As I was walking to work this morning, something that occurred to me about Lord of the Rings Online. A tiny change of terminology takes a mechanic that is common to basically every MMORPG in existence, and makes it make a lot more sense.
So you have this green bar. When bad people hit you, it gets shorter. When you use healing spells or bandages or such things, it gets longer. If it gets down to nothing, you're dead and have to respawn at a graveyard, or run back to your body as a ghost, or some such thing. Some games call it "life", some call it "health", some hark back to D&D and call it "hit points."
LOTRO calls it "morale," and their take on the concept is a clever one.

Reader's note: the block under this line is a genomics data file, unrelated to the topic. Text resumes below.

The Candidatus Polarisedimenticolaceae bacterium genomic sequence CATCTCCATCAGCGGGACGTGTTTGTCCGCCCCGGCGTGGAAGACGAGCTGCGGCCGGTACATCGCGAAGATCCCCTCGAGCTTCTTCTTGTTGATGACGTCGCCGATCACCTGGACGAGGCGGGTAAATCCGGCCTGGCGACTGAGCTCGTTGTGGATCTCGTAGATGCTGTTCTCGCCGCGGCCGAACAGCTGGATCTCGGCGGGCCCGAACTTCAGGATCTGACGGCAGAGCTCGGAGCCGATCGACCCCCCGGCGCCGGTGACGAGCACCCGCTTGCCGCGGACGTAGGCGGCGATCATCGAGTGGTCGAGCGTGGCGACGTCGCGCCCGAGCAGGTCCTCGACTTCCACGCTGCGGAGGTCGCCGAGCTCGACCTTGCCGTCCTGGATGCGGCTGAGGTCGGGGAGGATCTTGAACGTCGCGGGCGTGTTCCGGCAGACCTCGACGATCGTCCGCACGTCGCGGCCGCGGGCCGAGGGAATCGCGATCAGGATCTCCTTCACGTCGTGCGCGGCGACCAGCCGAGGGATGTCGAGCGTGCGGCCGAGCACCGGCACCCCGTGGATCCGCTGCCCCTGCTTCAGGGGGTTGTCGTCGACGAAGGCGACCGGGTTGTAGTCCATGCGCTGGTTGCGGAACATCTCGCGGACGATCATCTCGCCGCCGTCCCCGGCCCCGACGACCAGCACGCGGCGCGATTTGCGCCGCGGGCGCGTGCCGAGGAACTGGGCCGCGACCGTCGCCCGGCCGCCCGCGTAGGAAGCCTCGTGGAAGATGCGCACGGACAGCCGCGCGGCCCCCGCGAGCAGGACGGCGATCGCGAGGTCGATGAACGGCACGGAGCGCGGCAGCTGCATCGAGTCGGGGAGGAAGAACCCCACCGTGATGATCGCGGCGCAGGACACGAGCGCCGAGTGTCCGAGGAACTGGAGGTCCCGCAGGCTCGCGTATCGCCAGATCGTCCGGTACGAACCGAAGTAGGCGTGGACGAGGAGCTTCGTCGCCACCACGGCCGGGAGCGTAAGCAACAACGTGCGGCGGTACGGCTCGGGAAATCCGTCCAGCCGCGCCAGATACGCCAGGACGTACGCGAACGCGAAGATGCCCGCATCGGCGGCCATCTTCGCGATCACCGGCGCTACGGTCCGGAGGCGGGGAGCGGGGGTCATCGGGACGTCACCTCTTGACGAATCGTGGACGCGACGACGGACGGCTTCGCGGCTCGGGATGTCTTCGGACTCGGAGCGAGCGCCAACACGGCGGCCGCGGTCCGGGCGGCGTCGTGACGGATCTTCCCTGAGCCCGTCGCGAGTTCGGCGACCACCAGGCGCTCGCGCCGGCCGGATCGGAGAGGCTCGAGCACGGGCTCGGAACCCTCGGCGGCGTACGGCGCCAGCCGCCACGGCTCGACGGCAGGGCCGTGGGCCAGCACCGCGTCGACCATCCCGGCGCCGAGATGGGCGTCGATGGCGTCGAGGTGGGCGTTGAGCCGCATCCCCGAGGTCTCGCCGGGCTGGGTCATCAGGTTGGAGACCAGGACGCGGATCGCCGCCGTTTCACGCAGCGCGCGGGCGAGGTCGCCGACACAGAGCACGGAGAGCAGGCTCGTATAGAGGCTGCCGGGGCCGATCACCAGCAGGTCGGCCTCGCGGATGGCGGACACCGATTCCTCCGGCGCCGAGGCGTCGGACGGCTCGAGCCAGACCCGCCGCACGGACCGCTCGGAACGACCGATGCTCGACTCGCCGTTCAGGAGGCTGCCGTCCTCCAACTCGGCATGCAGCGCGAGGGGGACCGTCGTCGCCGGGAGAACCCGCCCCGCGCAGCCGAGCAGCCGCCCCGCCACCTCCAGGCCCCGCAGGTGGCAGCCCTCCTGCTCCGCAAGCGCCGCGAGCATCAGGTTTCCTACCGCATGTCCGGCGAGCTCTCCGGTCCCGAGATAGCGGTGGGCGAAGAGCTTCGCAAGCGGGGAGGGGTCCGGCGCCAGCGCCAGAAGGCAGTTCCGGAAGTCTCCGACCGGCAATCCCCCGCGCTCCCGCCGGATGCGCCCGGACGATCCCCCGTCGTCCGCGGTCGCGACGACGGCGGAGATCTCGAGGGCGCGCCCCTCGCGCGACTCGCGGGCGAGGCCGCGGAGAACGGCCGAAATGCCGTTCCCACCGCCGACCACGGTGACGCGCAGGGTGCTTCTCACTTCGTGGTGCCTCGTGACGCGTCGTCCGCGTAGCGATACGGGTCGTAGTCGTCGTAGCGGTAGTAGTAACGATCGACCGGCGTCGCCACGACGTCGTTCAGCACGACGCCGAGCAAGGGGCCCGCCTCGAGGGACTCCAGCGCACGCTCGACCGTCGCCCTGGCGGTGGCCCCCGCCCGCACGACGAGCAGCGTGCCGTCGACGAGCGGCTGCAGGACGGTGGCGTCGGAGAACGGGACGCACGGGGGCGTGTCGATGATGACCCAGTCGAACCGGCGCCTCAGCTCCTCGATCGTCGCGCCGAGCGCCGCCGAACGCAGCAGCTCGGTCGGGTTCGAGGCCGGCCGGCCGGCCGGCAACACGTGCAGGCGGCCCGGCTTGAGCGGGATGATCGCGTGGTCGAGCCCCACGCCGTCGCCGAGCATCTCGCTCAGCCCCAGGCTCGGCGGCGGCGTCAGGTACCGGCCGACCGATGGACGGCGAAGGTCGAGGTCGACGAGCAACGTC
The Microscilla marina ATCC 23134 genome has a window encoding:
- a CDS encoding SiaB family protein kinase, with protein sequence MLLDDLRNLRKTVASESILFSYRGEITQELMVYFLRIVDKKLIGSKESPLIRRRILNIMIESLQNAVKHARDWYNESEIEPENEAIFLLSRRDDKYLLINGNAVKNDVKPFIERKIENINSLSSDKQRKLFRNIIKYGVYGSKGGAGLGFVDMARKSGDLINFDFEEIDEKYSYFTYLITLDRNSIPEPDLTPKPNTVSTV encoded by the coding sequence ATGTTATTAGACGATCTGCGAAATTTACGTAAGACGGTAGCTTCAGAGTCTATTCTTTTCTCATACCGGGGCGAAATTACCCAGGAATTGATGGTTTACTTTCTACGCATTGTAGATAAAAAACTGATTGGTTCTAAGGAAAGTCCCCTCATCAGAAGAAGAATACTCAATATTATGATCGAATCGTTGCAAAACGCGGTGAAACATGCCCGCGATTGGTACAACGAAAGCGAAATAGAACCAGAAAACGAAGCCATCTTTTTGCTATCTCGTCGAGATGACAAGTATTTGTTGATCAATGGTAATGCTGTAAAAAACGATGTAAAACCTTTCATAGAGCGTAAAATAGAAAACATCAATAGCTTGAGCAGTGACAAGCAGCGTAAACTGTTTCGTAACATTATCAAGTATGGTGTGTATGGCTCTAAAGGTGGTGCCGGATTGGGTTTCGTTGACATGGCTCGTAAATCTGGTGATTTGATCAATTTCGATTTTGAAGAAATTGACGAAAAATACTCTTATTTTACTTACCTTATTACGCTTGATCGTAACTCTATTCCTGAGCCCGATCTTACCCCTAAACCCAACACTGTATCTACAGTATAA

When your morale falls to zero, you're not dead - you've been defeated. And you don't respawn at a graveyard - you find yourself back at a safe spot to which you have retreated. So there's no suspension of disbelief about dying and dying and dying again.
Similarly, on the healing front, instead of magically "healing wounds", various means exist to "rally your morale". This works well, because while Middle Earth is certainly a world of magic, the magic in the world is ancient and powerful, and not really the domain of player characters. There are no low level priests and mages running around. So "healing" is the domain of minstrels and their inspiring tunes, or captains and their rallying cries.
Mechanically, scarcely a difference from WoW or any other fantasy MMO. But just that little tweak to the terminology makes such a difference to the feel.